3.2.1 Refining your search
In many cases, the list of results will contain works of authors that are not the intended author. You can refine the citation search and analysis with one or more of the following methods. If you change the any of the fields (except the selections in the Results list), you must resubmit the search by clicking Lookup again.
Include an author's initials
You can use a more detailed author's name, for example by including initials. A search for Harzing can be refined by changing it to “A Harzing” (or “Harzing A”, which has the same effect); likewise, you can use “CT Kulik” instead of “Kulik” if you know that the author usually publishes with those two initials.
Be careful, though: authors are not always consistent in the initials that they use. Even if they are, references to their articles may use other combinations or formats. It is usually safer to start your search with only one initial.
Quoting the author's name
By default, Google Scholar matches the name and initials anywhere in the list of authors, so CT Kulik would also be matched by P Kulik, CT Williamson. To match an author's initials only in combination with her or his own surname, use "quotes" around the author's name: "CT Kulik" will not match P Kulik, CT Williamson, but it will match CT Kulik, CTM Kulik, NCT Kulik or any other name that contains both CT and Kulik.
Excluding certain authors
To exclude certain author names, enter them in the Exclude these names field. For example, to exclude CLC Kulik from the earlier example, enter "CLC Kulik" in the Exclude these names field. You can enter more than one exclusion in Exclude these names: "CL Kulik" "CLC Kulik" would exclude both these combinations from the search.
When searching for an author who only publishes with one initial, you can exclude academics with the same last name and first initial through the use of * (see above). For instance Graham Sewell has only published as “G Sewell”. One can exclude other academics with the same last name and first initial by using “G* Sewell”, “G** Sewell”, “G*** Sewell” in the Exclude these names field.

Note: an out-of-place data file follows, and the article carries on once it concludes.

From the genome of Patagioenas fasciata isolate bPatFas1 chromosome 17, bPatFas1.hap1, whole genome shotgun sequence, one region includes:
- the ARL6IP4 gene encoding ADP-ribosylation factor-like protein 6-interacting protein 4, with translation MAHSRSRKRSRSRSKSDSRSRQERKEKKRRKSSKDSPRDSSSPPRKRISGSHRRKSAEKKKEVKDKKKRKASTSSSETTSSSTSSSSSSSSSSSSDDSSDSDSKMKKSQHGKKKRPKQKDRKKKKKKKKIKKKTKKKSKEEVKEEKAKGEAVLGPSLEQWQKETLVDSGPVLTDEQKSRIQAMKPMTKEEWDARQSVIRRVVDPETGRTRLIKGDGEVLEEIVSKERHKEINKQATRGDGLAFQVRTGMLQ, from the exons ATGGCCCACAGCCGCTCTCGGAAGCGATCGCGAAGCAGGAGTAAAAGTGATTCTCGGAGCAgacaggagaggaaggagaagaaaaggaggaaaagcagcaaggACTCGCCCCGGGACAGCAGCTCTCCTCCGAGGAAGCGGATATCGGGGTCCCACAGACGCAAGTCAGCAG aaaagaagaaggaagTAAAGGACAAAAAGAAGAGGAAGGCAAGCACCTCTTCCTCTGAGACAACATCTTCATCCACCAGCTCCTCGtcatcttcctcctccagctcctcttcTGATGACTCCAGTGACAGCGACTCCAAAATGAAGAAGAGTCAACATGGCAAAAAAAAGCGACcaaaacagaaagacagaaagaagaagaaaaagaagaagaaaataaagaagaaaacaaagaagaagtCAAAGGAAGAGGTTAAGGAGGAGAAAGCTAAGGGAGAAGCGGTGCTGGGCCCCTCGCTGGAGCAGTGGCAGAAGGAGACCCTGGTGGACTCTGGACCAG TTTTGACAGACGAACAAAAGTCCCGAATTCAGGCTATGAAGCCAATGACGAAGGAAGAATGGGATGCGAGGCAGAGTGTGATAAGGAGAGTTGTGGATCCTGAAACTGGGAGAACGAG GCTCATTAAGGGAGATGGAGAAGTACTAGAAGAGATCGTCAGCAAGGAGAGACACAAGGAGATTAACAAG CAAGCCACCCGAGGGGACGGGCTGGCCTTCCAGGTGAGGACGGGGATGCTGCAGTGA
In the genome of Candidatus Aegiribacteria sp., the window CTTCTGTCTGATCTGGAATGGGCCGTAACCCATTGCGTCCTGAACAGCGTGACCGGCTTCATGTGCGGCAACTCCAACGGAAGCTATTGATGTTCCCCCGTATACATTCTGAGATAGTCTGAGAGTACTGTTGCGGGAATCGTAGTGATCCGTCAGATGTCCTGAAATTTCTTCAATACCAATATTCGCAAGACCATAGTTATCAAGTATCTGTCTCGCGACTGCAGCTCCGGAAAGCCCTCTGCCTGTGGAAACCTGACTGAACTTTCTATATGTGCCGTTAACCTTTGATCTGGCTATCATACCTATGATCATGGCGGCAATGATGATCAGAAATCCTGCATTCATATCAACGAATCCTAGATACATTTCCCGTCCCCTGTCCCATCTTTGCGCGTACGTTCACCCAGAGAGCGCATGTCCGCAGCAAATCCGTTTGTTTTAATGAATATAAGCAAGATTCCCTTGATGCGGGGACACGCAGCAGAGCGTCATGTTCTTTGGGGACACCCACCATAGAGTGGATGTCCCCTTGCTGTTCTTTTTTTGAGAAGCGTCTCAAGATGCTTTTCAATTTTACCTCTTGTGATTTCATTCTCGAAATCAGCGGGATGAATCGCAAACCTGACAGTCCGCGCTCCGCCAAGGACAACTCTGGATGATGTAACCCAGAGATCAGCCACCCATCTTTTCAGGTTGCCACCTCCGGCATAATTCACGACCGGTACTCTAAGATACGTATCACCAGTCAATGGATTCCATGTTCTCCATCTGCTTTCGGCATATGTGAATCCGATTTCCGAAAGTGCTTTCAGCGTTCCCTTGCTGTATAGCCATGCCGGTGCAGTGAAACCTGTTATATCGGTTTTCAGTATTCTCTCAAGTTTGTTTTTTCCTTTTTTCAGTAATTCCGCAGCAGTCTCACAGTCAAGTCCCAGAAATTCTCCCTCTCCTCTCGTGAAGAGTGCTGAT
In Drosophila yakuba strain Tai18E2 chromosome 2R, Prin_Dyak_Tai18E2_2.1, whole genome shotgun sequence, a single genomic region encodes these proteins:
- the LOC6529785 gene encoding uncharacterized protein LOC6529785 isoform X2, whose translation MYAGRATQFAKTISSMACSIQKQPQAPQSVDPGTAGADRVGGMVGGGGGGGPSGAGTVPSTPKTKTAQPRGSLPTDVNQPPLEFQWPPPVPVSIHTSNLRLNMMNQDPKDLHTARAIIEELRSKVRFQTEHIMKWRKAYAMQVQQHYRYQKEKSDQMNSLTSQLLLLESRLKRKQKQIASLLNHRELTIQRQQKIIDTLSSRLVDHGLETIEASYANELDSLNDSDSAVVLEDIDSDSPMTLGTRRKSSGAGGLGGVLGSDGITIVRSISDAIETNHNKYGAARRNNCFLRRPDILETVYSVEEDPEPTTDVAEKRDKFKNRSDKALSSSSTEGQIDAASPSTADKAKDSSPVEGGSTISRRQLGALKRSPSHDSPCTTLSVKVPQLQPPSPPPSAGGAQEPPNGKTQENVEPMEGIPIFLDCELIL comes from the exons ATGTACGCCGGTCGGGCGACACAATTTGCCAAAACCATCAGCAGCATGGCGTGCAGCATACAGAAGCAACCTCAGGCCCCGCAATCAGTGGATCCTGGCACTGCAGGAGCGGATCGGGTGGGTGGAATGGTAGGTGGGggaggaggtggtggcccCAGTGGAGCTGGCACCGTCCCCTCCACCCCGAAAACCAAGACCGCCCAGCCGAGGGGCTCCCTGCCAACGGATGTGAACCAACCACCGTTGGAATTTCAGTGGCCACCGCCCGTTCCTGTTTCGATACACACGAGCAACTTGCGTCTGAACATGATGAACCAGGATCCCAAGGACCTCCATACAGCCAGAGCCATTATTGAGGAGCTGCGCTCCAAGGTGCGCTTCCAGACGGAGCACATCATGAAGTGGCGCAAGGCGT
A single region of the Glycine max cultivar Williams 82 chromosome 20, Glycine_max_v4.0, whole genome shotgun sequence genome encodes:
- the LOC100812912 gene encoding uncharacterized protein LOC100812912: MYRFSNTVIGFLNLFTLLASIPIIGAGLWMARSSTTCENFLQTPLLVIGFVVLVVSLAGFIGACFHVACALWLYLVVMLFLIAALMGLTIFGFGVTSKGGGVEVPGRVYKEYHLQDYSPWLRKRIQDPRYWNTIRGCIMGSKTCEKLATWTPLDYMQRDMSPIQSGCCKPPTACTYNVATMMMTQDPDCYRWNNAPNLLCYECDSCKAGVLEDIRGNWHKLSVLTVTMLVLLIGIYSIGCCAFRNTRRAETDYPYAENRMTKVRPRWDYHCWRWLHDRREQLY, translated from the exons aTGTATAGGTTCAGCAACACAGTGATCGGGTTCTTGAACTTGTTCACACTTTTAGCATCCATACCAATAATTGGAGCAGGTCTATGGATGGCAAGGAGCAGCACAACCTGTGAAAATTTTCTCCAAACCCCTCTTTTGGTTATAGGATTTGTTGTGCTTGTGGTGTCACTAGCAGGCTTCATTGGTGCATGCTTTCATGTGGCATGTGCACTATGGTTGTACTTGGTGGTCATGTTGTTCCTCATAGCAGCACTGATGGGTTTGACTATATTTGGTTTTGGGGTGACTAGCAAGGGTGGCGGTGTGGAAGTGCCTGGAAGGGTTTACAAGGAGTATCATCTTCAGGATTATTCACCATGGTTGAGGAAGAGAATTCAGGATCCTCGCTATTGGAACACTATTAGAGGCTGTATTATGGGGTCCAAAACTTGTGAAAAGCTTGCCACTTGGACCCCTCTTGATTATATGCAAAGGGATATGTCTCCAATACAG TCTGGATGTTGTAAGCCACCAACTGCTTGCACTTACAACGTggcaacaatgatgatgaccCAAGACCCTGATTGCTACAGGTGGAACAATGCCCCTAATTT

This would exclude “GJ Sewell”, “GW Sewell”, “GWF Sewell” as well as dozens of other combinations in one go. Unfortunately, you cant use “*G Sewell” to exclude “TG Sewell” or “RG Sewell” or “DG Sewell” as this excludes all names including “G Sewell”, including our target academic. Hence, these need to be excluded one by one (see screenshot below).
Including an authors given name
Another possibility to limit the number of false hits is to include the authors full given name, for instance “Carol Kulik”. However, this excludes any publications in which the authors given names are not spelled out in full. As journals in some fields (e.g. Operations Research) have a tendency use initials only, this might miss many publications.
This strategy is also likely to fail with authors with hyphenated names as these are more likely to be reproduced incorrectly. For instance “Anne-Wil Harzing” only results in 1768 citations, whilst “A Harzing” results in 2346 (all referring to the same academic).